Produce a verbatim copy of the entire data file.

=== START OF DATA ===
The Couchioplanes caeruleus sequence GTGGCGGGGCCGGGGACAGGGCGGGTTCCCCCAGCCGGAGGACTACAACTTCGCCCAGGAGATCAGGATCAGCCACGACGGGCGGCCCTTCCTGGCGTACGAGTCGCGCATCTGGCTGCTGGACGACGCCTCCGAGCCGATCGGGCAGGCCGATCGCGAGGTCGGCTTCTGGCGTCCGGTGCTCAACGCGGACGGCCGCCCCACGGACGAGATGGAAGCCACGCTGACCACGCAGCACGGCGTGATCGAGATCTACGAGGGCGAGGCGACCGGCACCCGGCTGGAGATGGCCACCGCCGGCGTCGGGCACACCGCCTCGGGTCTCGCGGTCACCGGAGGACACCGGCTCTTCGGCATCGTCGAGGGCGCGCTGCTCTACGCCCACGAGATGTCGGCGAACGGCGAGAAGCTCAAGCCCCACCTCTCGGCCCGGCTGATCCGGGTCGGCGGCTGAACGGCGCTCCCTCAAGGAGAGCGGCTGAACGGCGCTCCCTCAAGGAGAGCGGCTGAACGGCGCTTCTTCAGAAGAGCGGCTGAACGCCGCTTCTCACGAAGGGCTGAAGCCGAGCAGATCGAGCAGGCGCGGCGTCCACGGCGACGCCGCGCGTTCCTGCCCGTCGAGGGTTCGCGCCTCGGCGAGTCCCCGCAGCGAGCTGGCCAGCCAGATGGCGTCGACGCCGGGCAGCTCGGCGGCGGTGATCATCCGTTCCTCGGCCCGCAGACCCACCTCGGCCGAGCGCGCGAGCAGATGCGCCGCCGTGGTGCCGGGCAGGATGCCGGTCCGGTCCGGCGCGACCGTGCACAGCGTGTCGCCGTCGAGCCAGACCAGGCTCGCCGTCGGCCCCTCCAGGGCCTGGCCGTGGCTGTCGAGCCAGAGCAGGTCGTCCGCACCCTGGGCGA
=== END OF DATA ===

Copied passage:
The Couchioplanes caeruleus sequence GTGGCGGGGCCGGGGACAGGGCGGGTTCCCCCAGCCGGAGGACTACAACTTCGCCCAGGAGATCAGGATCAGCCACGACGGGCGGCCCTTCCTGGCGTACGAGTCGCGCATCTGGCTGCTGGACGACGCCTCCGAGCCGATCGGGCAGGCCGATCGCGAGGTCGGCTTCTGGCGTCCGGTGCTCAACGCGGACGGCCGCCCCACGGACGAGATGGAAGCCACGCTGACCACGCAGCACGGCGTGATCGAGATCTACGAGGGCGAGGCGACCGGCACCCGGCTGGAGATGGCCACCGCCGGCGTCGGGCACACCGCCTCGGGTCTCGCGGTCACCGGAGGACACCGGCTCTTCGGCATCGTCGAGGGCGCGCTGCTCTACGCCCACGAGATGTCGGCGAACGGCGAGAAGCTCAAGCCCCACCTCTCGGCCCGGCTGATCCGGGTCGGCGGCTGAACGGCGCTCCCTCAAGGAGAGCGGCTGAACGGCGCTCCCTCAAGGAGAGCGGCTGAACGGCGCTTCTTCAGAAGAGCGGCTGAACGCCGCTTCTCACGAAGGGCTGAAGCCGAGCAGATCGAGCAGGCGCGGCGTCCACGGCGACGCCGCGCGTTCCTGCCCGTCGAGGGTTCGCGCCTCGGCGAGTCCCCGCAGCGAGCTGGCCAGCCAGATGGCGTCGACGCCGGGCAGCTCGGCGGCGGTGATCATCCGTTCCTCGGCCCGCAGACCCACCTCGGCCGAGCGCGCGAGCAGATGCGCCGCCGTGGTGCCGGGCAGGATGCCGGTCCGGTCCGGCGCGACCGTGCACAGCGTGTCGCCGTCGAGCCAGACCAGGCTCGCCGTCGGCCCCTCCAGGGCCTGGCCGTGGCTGTCGAGCCAGAGCAGGTCGTCCGCACCCTGGGCGA